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News.me: an iPhone built social network for news

News.me is a service from the New York-based innovation lab betaworks that filters users’ Twitter and Facebook streams to deliver them the most interesting stories they might have missed. It started out on the iPad only, but today it is launching on the iPhone with some new features. The company gained strong traction recently after social news-aggregator Summify was purchased by Twitter and shut down, and News.me received ten-times the normal amount of daily sign-ups. News.me general manager Jake Levine hopes moving to the iPhone, which has roughly 100-times the users of the iPad, will add another boost. “We’re very focused on building a social network for news from the ground up, and the iPhone is a natural part of that ecosystem.” In designing for the iPhone, News.me made a few changes. The tablet version is a lean-back experience that users spend a lot of time with. The iPhone is meant for quick consumption and response. To that end, News.me has added a series of one tap “reactions.” When reading a story, users can see reactions from their social networks, and with a single tap, add their own response: Ha!, Sad, Awesome, Really?, and Wow. The model is similar to like the reactions people can record on Buzzfeed or Canvas, the idea being that lightweight, pre-packaged responses help more people to engage and give the news item a certain viral lift. Plus, says Levine, if people begin to use them a lot, News.me will have a powerful set of structured data it can play with to help show what stories inspired the most anger, confusion, or joy. “We look at what Instagram and Foursquare have been able to accomplish, building a new social network around photos and location,” said Levine. “We think news is another high-value category where people want to be able to build a very specific network that has a high signal-to-noise ratio.” Interestingly, with all the hard work people are putting into innovative services for news consumption, email is still the most popular way to share articles (News.me has a daily email digest as well). You can download the News.me iPhone app here. Filed under: media, mobile

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News.me is a service from the New York-based innovation lab betaworks that filters users’ Twitter and Facebook streams to deliver them the most interesting stories they might have missed. It started out on the iPad only, but today it is launching on the iPhone with some new features.

The company gained strong traction recently after social news-aggregator Summify was purchased by Twitter and shut down, and News.me received ten-times the normal amount of daily sign-ups. News.me general manager Jake Levine hopes moving to the iPhone, which has roughly 100-times the users of the iPad, will add another boost.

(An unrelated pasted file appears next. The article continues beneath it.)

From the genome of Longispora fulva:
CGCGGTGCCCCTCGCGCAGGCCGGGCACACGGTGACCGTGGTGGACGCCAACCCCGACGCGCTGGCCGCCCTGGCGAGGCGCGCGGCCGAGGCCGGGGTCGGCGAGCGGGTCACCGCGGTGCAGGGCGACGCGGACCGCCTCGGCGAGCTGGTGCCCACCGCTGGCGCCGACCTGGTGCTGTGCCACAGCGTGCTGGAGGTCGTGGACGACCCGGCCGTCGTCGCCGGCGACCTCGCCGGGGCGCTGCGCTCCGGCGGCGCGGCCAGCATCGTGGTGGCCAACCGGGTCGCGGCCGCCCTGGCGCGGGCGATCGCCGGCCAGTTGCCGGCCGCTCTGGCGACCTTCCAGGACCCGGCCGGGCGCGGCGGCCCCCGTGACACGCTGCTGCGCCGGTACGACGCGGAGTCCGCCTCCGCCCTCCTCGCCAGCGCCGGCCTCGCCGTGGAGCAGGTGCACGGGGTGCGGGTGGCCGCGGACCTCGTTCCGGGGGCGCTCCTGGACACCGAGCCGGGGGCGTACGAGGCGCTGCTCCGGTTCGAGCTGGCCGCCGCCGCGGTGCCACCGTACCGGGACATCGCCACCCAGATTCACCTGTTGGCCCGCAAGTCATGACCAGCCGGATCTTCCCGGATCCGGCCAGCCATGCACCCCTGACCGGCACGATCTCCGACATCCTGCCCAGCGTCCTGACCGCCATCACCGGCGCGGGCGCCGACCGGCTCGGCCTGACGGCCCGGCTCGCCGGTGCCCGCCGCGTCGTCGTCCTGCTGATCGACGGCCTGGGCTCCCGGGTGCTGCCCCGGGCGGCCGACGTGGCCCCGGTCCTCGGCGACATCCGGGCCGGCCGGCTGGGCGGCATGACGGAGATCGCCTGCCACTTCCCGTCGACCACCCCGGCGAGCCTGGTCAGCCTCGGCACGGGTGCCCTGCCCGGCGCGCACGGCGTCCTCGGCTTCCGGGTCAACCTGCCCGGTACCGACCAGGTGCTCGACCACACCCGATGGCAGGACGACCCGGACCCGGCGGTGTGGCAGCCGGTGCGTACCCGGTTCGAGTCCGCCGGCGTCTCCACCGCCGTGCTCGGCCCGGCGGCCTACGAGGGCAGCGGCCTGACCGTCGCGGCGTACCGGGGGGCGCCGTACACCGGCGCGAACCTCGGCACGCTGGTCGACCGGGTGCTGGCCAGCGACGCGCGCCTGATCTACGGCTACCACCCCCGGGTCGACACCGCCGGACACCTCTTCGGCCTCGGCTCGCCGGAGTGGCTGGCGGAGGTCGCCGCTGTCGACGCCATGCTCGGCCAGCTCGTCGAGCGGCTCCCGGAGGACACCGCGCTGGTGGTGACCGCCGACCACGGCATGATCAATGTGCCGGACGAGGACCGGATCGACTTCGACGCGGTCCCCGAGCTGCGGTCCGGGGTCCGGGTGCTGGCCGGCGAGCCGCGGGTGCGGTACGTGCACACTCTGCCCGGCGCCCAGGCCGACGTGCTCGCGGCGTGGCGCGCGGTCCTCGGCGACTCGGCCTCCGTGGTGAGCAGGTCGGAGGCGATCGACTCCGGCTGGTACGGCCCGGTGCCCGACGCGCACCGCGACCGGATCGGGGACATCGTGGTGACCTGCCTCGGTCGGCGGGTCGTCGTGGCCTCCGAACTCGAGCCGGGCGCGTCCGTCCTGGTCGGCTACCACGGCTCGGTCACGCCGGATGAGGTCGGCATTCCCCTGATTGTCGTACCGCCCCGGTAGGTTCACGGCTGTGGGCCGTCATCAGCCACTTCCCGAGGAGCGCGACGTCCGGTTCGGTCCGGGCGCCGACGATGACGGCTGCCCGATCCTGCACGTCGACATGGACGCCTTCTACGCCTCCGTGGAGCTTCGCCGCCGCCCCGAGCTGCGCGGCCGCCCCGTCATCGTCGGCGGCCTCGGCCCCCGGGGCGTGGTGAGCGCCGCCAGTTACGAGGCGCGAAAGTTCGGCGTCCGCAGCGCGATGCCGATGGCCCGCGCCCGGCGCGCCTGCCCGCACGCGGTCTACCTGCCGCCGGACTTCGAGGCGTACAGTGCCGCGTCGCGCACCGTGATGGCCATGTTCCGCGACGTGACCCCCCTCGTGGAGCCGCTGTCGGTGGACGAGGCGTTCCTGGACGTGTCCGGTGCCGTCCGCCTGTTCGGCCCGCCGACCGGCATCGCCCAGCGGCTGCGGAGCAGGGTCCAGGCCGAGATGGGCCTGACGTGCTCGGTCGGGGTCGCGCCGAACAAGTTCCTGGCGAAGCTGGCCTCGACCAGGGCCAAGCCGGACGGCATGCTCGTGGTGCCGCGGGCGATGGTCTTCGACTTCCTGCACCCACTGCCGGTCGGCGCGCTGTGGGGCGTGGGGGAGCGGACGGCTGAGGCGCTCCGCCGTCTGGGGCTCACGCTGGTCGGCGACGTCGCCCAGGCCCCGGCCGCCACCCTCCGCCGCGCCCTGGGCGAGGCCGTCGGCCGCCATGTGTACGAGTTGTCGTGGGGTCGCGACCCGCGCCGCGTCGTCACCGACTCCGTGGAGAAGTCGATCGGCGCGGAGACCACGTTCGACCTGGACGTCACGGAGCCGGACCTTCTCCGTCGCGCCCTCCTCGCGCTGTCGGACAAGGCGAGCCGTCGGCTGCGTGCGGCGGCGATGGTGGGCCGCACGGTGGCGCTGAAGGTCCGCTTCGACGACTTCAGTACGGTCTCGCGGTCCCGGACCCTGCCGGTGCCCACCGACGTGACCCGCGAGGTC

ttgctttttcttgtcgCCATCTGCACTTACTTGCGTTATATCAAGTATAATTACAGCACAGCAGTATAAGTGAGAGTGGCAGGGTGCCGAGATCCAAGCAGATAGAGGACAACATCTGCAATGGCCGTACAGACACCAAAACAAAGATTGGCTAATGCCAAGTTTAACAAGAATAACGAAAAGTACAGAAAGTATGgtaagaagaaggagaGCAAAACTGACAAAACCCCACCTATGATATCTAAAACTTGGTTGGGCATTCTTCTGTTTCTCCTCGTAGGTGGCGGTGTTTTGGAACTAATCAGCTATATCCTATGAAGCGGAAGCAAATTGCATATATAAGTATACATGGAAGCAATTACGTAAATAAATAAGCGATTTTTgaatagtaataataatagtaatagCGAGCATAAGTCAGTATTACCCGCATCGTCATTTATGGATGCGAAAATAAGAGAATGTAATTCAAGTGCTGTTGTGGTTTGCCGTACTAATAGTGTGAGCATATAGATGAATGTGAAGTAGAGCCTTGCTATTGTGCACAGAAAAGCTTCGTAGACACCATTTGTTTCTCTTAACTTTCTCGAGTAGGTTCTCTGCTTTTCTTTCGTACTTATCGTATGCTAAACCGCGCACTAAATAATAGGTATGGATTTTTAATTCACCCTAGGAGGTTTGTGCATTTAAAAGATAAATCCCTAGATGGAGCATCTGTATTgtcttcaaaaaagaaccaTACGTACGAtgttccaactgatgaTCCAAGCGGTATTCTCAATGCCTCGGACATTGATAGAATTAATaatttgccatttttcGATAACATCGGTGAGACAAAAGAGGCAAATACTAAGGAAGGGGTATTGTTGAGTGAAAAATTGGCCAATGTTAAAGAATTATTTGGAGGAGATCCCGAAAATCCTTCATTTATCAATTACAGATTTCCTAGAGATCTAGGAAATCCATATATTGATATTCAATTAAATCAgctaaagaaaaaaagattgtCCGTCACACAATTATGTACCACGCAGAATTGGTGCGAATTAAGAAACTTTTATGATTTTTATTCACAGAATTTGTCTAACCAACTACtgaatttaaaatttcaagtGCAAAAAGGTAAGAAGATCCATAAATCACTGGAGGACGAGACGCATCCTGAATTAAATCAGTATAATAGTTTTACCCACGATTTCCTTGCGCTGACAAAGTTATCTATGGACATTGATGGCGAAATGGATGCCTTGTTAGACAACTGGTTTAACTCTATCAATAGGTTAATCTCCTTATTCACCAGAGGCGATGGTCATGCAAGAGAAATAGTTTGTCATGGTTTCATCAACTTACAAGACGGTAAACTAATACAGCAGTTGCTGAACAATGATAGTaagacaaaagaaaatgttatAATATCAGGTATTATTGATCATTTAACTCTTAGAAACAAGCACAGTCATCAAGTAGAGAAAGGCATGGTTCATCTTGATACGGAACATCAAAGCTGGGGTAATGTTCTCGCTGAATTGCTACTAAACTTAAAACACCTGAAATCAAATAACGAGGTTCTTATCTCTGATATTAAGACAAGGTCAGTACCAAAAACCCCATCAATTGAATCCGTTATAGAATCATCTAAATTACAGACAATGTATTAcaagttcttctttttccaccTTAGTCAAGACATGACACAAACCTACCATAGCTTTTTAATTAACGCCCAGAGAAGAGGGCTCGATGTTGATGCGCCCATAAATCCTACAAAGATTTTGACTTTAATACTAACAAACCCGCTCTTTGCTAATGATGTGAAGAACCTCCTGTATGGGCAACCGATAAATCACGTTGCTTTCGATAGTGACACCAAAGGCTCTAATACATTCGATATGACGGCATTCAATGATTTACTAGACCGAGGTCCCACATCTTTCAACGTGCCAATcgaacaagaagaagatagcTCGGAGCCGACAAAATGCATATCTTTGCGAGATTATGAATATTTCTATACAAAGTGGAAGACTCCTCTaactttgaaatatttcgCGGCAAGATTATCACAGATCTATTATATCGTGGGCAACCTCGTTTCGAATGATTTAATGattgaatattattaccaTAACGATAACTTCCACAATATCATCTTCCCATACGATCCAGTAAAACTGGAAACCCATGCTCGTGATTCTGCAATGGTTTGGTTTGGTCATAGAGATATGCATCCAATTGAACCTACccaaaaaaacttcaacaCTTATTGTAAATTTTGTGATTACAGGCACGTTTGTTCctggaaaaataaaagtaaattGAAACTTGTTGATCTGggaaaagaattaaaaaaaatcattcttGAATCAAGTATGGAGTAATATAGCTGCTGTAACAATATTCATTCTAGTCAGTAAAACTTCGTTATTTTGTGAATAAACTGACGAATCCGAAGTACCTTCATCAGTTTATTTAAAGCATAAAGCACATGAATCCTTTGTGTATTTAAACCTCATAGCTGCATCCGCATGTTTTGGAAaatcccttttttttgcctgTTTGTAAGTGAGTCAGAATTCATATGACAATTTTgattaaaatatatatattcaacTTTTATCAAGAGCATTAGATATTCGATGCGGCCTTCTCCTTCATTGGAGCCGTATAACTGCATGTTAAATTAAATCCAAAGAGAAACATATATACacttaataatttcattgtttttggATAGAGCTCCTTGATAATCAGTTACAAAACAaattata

“We’re very focused on building a social network for news from the ground up, and the iPhone is a natural part of that ecosystem.”

In designing for the iPhone, News.me made a few changes. The tablet version is a lean-back experience that users spend a lot of time with. The iPhone is meant for quick consumption and response. To that end, News.me has added a series of one tap “reactions.” When reading a story, users can see reactions from their social networks, and with a single tap, add their own response: Ha!, Sad, Awesome, Really?, and Wow.

The model is similar to like the reactions people can record on Buzzfeed or Canvas, the idea being that lightweight, pre-packaged responses help more people to engage and give the news item a certain viral lift. Plus, says Levine, if people begin to use them a lot, News.me will have a powerful set of structured data it can play with to help show what stories inspired the most anger, confusion, or joy. “We look at what Instagram and Foursquare have been able to accomplish, building a new social network around photos and location,” said Levine. “

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News.me hits the iPhone and builds out a social network for news

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Global fashion e-tailer Shein launches new hub in Singapore

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Shein has websites for Singapore, Indonesia, Thailand, Vietnam, and the Philippines and has plans to create a standalone website for Malaysia too.

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Myanmar

Digital Revolution and Repression in Myanmar and Thailand

Activists have also proactively published social media content in multiple languages using the hashtags #WhatsHappeningInMyanmar and #WhatsHappeningInThailand to boost coverage of events on the ground.

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By Karen Lee

Following the February 1 coup, Myanmar’s netizens became the latest to join the #MilkTeaAlliance, an online collective of pro-democracy youth across Asia.

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